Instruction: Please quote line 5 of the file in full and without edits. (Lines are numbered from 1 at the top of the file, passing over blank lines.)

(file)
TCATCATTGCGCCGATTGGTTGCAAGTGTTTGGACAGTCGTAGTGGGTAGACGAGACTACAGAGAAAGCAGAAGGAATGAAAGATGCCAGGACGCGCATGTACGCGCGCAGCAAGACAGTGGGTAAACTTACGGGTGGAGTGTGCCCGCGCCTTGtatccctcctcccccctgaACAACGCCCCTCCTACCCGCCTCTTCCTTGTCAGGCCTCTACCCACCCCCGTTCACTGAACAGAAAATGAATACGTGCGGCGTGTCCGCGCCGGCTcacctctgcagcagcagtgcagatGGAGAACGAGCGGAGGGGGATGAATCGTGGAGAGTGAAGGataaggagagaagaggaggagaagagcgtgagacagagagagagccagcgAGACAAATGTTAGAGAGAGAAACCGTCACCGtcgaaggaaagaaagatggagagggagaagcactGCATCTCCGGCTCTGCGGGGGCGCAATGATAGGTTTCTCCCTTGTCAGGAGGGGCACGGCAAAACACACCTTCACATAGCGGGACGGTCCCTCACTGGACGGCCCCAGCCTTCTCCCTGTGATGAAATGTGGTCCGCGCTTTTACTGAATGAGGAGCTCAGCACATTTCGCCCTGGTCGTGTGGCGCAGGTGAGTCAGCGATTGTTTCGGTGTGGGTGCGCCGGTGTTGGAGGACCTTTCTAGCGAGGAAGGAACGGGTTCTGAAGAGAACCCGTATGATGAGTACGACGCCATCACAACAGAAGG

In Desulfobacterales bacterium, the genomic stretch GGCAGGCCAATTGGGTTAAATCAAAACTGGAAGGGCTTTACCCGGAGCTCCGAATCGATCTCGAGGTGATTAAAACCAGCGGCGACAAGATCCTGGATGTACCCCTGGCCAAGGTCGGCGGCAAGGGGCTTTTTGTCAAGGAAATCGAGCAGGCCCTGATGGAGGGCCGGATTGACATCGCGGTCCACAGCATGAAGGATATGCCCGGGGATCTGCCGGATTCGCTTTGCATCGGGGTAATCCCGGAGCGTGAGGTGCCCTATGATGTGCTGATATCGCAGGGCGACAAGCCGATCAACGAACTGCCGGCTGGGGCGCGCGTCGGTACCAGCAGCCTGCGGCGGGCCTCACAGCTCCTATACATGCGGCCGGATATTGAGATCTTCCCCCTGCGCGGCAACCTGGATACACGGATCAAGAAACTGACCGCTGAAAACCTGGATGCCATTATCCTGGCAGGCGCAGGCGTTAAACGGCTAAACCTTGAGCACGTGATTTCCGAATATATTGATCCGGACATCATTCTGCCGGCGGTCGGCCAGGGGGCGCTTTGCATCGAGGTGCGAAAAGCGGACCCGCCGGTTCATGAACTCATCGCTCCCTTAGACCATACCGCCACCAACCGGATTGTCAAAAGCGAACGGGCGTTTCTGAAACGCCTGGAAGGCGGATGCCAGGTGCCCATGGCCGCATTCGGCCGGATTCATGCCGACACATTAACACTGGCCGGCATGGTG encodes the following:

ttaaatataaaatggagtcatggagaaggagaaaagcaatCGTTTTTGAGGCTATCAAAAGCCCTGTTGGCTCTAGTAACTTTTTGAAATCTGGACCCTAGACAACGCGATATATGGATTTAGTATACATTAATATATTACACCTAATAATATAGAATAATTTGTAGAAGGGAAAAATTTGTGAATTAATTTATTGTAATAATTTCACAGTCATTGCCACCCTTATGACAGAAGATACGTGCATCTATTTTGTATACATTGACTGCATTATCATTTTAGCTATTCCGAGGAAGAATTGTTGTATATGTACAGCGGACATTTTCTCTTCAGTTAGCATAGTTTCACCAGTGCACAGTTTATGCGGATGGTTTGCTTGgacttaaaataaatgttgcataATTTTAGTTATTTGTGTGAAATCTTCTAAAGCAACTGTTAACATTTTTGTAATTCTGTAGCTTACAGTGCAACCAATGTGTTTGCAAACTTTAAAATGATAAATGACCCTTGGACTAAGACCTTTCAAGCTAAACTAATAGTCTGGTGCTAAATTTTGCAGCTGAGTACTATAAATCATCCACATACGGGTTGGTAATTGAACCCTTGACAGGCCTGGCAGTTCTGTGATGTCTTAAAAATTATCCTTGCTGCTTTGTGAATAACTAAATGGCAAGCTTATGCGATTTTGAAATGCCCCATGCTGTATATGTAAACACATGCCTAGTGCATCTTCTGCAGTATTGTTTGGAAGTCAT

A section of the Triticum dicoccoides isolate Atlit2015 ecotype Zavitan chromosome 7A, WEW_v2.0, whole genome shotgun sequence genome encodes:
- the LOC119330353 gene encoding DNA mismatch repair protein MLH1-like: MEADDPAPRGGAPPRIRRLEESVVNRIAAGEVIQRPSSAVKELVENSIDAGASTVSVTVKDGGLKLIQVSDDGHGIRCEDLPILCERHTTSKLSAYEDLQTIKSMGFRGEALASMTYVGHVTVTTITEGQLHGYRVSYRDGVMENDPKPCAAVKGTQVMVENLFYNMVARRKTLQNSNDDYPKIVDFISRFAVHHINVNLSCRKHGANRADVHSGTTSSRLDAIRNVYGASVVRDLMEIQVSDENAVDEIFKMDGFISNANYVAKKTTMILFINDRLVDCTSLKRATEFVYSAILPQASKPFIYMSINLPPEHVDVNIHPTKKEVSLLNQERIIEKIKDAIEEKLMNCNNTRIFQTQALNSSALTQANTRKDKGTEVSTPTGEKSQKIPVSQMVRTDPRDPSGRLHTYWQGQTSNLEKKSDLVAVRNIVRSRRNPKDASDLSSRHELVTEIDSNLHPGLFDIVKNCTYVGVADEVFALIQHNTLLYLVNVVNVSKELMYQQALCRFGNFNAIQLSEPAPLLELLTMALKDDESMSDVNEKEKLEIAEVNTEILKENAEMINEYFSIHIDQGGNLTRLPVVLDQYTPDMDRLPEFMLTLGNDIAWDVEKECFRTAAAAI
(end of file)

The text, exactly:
- the LOC119330353 gene encoding DNA mismatch repair protein MLH1-like: MEADDPAPRGGAPPRIRRLEESVVNRIAAGEVIQRPSSAVKELVENSIDAGASTVSVTVKDGGLKLIQVSDDGHGIRCEDLPILCERHTTSKLSAYEDLQTIKSMGFRGEALASMTYVGHVTVTTITEGQLHGYRVSYRDGVMENDPKPCAAVKGTQVMVENLFYNMVARRKTLQNSNDDYPKIVDFISRFAVHHINVNLSCRKHGANRADVHSGTTSSRLDAIRNVYGASVVRDLMEIQVSDENAVDEIFKMDGFISNANYVAKKTTMILFINDRLVDCTSLKRATEFVYSAILPQASKPFIYMSINLPPEHVDVNIHPTKKEVSLLNQERIIEKIKDAIEEKLMNCNNTRIFQTQALNSSALTQANTRKDKGTEVSTPTGEKSQKIPVSQMVRTDPRDPSGRLHTYWQGQTSNLEKKSDLVAVRNIVRSRRNPKDASDLSSRHELVTEIDSNLHPGLFDIVKNCTYVGVADEVFALIQHNTLLYLVNVVNVSKELMYQQALCRFGNFNAIQLSEPAPLLELLTMALKDDESMSDVNEKEKLEIAEVNTEILKENAEMINEYFSIHIDQGGNLTRLPVVLDQYTPDMDRLPEFMLTLGNDIAWDVEKECFRTAAAAI